Bentonville : Remember the Past to Plan for The Future
Bentonville: Remember the past to plan for the future (excerpt) By Sonja Reynolds - 1986 Daily Democrat Sesquicentennial Edition, now NWA Democrat Gazette
They sauntered around the square, greeting neighbors and admiring fashions. Children played, encouraged their frogs to jump the farthest. And music ranug out.
It was the past - and it was the present.
The first week of May - this time for the second year - Bentonville residents turned out on the city streets to celebrate their heritage. During Sugar Creeks Days, an annual Bentonville/Bella Vista Chamber of Commerce three day festivial, they mingled the times.
Yet some say the mingle should go much further - that Bentonville should remember the past in planning for the future.
While one longtime resident, Charlie Craig, says that tourism has had a major impact on the city, another says tourism must be expanded.
"We've never really gotten a hold on that and developed it in a manner that would improve the whole area. "Says Sid McCollum, Bentonville attorney and civic leader. " I'm not advocating Bentonville becoming something like Branson Mo., ) but there is certainly a lot of opportunity here.'
"Bentonville didn't go after the industry ," says Craig, whose grandfather built the first two-story house in Bentonville. "Due to the influence of the Linebargers - they made us more conscious of tourism and I'm glad . . . I don't know why there isn't more emphasis on it."
About 1916, the Linebarger brothers expanded a summer resort at Bella Vsta started in 1915 by the Rev. William S. Baker. The resort was later sold to E. L. Keith and finally in 1963 to John A. Cooper Sr.
A view of Bella Vista resort taken in the 1920s
Craig: Thoughts of time past
Craig says what began to change the face of the community was paving the highways and, in 1929, the square.
But the changes were not dramatic. They just eased in, Craig says.
"I can't remember when (kids) stopped shootinging marbles, "he says. "They don't do that anymore.
"Things really changed with the advent of blacktops, " he says.
Bentonville, which was established in 1837, was a city of recreation as well as hard work. Craig, 82, says the most significant thing that happened to Bentonville was the development of Bella Vista. Economically, its impact is followed by Wal-Mart Stores Inc., tourism and the once thriving apple industry, he says.
When Craig was a boy, the courthouse was where the Phillips Food Store parking lot is now. At the site of the currrent courthouse was an outdoor theater. There was also an opera house where the Bank of Bentonville is today.
A Chatauqua tent set up often on the grounds now inhabited by the old Post Office building. There were traveling speakers and entertainers of all kinds - and there were tent shows.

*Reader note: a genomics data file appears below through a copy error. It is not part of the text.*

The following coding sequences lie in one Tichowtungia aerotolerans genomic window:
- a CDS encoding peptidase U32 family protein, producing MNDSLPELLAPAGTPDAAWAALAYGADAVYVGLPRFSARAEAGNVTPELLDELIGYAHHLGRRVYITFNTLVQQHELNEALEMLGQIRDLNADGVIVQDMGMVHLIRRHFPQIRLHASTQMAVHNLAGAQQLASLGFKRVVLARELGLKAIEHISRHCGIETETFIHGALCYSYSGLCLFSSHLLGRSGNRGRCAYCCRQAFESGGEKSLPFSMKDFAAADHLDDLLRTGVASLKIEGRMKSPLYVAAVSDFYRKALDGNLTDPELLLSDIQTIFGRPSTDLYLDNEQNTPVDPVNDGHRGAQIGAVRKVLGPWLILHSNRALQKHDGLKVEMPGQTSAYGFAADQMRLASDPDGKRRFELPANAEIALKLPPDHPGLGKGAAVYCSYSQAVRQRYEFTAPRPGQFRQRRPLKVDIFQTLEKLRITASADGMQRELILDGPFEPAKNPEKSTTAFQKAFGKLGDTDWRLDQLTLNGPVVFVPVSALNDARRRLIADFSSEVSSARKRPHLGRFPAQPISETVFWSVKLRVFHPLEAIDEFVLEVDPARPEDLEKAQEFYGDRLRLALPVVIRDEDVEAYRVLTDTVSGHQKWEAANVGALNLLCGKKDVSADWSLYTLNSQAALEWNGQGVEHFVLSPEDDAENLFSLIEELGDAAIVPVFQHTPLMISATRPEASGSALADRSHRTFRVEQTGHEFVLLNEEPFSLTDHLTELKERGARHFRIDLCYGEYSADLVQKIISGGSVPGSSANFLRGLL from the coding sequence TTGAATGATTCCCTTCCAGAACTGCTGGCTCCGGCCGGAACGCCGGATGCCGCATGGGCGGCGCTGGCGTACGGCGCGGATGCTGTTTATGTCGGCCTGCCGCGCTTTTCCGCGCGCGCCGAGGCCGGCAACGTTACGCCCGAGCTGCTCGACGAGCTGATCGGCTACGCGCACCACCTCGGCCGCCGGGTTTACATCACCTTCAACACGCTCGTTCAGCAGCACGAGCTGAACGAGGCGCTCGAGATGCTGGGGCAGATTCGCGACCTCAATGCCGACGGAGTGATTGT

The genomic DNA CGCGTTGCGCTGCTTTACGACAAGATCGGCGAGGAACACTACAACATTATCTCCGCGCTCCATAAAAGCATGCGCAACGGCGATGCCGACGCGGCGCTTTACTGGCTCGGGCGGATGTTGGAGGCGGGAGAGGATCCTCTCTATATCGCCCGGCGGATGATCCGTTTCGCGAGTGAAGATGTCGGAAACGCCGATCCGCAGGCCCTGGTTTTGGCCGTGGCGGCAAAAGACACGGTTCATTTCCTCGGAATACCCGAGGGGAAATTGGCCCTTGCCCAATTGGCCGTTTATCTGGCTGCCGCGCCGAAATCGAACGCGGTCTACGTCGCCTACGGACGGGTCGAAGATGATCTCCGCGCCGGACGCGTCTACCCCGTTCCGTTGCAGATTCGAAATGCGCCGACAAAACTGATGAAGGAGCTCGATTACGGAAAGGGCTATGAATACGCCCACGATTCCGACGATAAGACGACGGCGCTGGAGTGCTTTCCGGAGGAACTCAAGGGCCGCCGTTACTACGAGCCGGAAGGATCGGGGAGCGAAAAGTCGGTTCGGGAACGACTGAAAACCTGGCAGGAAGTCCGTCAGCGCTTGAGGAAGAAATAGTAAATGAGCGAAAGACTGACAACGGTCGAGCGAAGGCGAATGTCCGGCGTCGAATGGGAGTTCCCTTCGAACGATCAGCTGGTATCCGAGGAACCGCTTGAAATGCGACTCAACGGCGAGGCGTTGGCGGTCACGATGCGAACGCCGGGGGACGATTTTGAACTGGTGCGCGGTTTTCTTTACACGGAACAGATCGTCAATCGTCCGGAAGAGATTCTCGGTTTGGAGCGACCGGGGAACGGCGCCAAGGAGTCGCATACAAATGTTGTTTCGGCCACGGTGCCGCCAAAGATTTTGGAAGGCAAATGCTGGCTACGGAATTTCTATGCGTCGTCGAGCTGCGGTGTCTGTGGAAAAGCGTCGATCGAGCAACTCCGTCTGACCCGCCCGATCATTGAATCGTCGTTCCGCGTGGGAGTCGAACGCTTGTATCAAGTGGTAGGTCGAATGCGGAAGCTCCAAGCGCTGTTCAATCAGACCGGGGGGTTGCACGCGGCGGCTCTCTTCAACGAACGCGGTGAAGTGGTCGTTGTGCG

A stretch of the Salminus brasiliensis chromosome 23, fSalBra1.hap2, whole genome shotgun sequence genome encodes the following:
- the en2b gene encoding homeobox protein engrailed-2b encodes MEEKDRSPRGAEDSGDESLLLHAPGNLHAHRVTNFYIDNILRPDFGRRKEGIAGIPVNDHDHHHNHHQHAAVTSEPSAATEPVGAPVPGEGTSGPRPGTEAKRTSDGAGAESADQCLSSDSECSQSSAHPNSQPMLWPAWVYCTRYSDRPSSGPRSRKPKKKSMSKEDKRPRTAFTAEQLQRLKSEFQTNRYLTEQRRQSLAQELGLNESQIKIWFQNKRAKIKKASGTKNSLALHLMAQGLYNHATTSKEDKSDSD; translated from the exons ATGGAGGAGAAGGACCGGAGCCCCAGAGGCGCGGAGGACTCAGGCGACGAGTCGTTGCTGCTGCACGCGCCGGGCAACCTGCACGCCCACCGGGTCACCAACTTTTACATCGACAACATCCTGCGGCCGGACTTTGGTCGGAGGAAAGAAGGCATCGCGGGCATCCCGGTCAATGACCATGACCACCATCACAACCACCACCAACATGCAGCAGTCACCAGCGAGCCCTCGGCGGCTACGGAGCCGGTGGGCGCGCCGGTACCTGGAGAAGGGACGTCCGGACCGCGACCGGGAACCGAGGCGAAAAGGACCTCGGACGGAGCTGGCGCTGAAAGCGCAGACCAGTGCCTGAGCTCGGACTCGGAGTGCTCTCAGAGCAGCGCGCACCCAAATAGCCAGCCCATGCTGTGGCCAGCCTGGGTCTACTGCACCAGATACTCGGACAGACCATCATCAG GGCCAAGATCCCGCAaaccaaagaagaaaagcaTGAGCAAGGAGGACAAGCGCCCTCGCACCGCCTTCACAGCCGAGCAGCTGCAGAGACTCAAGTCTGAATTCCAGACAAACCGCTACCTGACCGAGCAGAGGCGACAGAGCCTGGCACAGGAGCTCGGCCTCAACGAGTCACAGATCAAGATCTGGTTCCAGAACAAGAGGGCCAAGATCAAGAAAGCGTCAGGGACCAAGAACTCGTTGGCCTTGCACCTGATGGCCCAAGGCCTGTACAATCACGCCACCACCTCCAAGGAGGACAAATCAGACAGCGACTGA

Entertainment in Bentonville did not stop there. Concerts were held on Saturday nights on the town square. The 142nd Field Artillery Band played frequently after returning from World War I in 1918.
"There was also a theater where Black's Ready-to-Wear is, " Craig says, "Silent picture shows. They had a piano, a violin and clarinet play."
And in 1944 there was yet another theater, the Cosey, where Piper's Parlor is today on the square.
But movies, music and plays were not the only activities of the community. Baseball had its moment here , too.
In 1948, the Bentonville Blues, a semi-pro team, played at a site later to become Melvin Ford Park. Craig purchased the property which had been used for a horse racing track and turned it into a ball park. The team played 40 games and won 37.
Some of the players went on to the major leagues, he says.
After the one year, Craig disbanded the team and sold the park to the city.
By 1918 the apple business in the area was immense. The roads were not yet paved and the apple were shipped by railroad.
"There were orchards everywhere in those days, Criag says. "There were three grades of apples. No. 1, perfect; No. 2, commercial; and No. 3, culls, those that had two or more bad places on them. They went to the vinegar factory or drying sheds in Rogers."
In 1918, Craig, a sophomore in high school, was taken out of school to screen apples.
"That was when all the men had gone to war," he says. "There was no one to work the orchards except old men, boys and women. The apples had to be graded - screened."
He was out of school for three weeks working 12 hours a day for $12 a day.
"He paid me every night in $1 bills," Craig says
Through the years, the apple orchards failed and the town lost its theaters. Industry did begin to grow, but it is tourism that some say should become the focus.
"I think that's one of those things that will pass us by," McCollum says - unless there is a concentrated effort of planning.
I think things like Sugar Creek Days are a real good beginning. The first time in (1985) showed people what they could do if they worked. But I feel like if we don't start bringing in more people from out of town that project will burn itself out."
Sugar Creek Days
He suggests that Benton County communities should combine and use their total resources to develop tourism.
"In order to do that, individual jealousy between communities and businesses has to be set aside," he says. " I don't think we can remain too provincial. When we do our planning we have to look at the whole area."
Historically, communities have operated within boundaries - something that McCollum believes will have to change.
"We need to think areas and similarities between people and lifestyles and not worry so much about jurisdiction," he says.
And to keep Bentonville moving on the right track, McCullom says attitudes will have to become more "what can be done for the whole rather than the individual."